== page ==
Other systems thinkers – such as Flood and Carson call it the “Management of Complexity”. [7] Jan Hoogervorst and Jan Dietz express similar views but label the emerging discipline “Enterprise Engineering” – and reserve “Enterprise Architecture” for the pure modelling activity. [8] [Personally, I think delineating EA as only modelling activity – as opposed to coordinating and driving change in enterprises – runs the risk of making it self-referential, self-contained, inert and irrelevant. Just as in building architecture – blueprints are irrelevant unless something is actually built using them. Enterprise Architecture should be about real change in the real-world, not just playing around with meaningless models.]

Whatever you call it (what’s in a name?), this is a cultural shift – a widespread shift and coming together in human thinking – that starts with Systems Thinking, has Real Enterprise Architecture in the centre and is rounded out with the Management Sciences. So calling it “The STREAMS Confluence” seems to me quite apposite.

This new way of thinking and doing should lead to much better – more effective and more efficient – human enterprises. Pallab Saha’s new book [5] describes how it could be applied for better Governments. If this is correct therefore, people should be promoting a change in thinking in the enterprises they are associated with.

How would you drive such a culture change in yours?

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[1] Mingers, J., (2006), “Realising Systems Thinking – Knowledge and Action in Management Science”;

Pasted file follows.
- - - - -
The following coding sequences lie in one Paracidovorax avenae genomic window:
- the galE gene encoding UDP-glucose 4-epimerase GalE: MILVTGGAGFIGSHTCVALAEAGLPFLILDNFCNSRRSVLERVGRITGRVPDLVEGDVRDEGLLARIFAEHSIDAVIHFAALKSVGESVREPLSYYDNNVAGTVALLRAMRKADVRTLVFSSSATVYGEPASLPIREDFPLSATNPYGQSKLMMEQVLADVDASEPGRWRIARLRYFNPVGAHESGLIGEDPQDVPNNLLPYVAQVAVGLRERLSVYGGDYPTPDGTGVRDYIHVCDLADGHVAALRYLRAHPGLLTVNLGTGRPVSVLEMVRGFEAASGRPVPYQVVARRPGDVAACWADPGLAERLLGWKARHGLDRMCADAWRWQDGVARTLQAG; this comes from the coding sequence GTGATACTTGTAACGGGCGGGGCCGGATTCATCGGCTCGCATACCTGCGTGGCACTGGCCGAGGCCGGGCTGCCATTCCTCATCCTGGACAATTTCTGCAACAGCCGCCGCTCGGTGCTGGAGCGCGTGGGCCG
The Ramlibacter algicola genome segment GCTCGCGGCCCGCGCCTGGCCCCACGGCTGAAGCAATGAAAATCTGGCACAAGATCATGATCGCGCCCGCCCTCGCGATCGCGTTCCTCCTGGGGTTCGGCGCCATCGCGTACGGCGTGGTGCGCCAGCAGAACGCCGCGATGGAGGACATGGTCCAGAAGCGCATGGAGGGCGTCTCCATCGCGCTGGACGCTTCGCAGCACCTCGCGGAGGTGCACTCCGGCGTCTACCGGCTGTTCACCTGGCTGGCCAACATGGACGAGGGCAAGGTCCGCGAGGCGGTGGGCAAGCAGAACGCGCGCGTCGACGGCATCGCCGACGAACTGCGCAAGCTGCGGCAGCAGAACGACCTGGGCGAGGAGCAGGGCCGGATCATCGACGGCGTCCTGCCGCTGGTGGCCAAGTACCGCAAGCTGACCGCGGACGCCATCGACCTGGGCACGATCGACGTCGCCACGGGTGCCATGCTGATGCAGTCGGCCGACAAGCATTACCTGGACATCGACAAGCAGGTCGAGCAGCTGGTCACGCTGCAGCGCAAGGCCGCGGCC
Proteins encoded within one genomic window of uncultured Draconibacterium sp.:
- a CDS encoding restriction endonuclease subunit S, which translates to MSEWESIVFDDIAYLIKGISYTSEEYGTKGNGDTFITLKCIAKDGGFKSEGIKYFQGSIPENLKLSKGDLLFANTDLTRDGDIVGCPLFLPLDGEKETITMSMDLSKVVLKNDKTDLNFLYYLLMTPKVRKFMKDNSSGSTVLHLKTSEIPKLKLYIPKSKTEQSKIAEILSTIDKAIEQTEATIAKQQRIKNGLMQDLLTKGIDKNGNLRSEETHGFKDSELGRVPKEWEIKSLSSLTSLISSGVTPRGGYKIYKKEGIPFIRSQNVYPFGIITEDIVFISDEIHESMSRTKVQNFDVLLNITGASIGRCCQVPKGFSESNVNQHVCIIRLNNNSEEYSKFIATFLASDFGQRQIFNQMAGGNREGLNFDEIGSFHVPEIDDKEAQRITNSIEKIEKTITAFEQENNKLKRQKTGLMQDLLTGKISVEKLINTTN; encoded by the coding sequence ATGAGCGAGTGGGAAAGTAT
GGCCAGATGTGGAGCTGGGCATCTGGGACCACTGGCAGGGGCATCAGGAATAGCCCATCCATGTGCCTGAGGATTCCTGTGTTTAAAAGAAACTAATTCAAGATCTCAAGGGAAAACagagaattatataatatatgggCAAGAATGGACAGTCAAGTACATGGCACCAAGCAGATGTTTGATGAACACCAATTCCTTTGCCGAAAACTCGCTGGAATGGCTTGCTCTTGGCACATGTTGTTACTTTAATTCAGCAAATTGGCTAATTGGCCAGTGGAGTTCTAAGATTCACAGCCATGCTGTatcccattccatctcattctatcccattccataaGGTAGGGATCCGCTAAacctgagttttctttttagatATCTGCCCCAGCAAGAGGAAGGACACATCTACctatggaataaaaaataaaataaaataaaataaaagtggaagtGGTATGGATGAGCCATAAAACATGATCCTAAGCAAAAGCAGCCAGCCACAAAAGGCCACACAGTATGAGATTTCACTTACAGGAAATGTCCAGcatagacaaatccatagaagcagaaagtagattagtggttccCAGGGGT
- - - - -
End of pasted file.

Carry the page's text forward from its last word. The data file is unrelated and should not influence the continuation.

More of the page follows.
[2] Mingers, J., (2014), “Systems Thinking, Critical Realism, and Philosophy – A Confluence of Ideas”;
[3] Laszlo, E. and Laszlo, C., (1997), “The Insight Edge: An Introduction to the Theory and Practice of Evolutionary Management”;
[4] Doucet, G., Gøtze, J., Saha, P. & Bernard, S. [Eds.], (2009), “Coherency Management – Architecting the Enterprise for Alignment, Agility and Assurance”;
[5] Saha, P., (2014), “A Systemic Perspective to Managing Complexity with Enterprise Architecture”;
[6] Midgley, G., (2001), “Systemic Intervention: Philosophy, Methodology, and Practice”;
[7] Flood, R.L. and Carson, E., (1993), “Dealing With Complexity – An Introduction to the Theory and Application of Systems Science”;
[8] Dietz, J. and Hoogervorst, J.A.P., (2012), “The Principles of Enterprise Engineering”, Advances in Enterprise Engineering, Vol. 1, No. 10.

Image courtesy Aaron Burden@unsplash.com